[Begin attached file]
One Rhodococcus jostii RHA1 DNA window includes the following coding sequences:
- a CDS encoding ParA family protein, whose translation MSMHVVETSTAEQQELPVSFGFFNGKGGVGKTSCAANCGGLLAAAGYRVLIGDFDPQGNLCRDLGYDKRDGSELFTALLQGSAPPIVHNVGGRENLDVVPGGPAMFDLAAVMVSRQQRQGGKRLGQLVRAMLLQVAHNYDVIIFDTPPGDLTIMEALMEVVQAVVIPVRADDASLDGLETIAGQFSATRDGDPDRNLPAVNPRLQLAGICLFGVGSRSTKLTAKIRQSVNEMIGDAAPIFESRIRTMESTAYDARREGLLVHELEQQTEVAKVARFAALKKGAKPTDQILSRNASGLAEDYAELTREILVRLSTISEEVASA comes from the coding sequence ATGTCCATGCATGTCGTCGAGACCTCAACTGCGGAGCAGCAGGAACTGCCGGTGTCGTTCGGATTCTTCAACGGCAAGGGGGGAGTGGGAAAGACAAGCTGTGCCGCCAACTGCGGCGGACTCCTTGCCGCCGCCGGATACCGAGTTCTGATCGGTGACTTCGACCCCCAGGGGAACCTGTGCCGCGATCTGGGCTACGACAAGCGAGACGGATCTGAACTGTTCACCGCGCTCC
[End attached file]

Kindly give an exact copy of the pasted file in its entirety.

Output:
One Rhodococcus jostii RHA1 DNA window includes the following coding sequences:
- a CDS encoding ParA family protein, whose translation MSMHVVETSTAEQQELPVSFGFFNGKGGVGKTSCAANCGGLLAAAGYRVLIGDFDPQGNLCRDLGYDKRDGSELFTALLQGSAPPIVHNVGGRENLDVVPGGPAMFDLAAVMVSRQQRQGGKRLGQLVRAMLLQVAHNYDVIIFDTPPGDLTIMEALMEVVQAVVIPVRADDASLDGLETIAGQFSATRDGDPDRNLPAVNPRLQLAGICLFGVGSRSTKLTAKIRQSVNEMIGDAAPIFESRIRTMESTAYDARREGLLVHELEQQTEVAKVARFAALKKGAKPTDQILSRNASGLAEDYAELTREILVRLSTISEEVASA comes from the coding sequence ATGTCCATGCATGTCGTCGAGACCTCAACTGCGGAGCAGCAGGAACTGCCGGTGTCGTTCGGATTCTTCAACGGCAAGGGGGGAGTGGGAAAGACAAGCTGTGCCGCCAACTGCGGCGGACTCCTTGCCGCCGCCGGATACCGAGTTCTGATCGGTGACTTCGACCCCCAGGGGAACCTGTGCCGCGATCTGGGCTACGACAAGCGAGACGGATCTGAACTGTTCACCGCGCTCC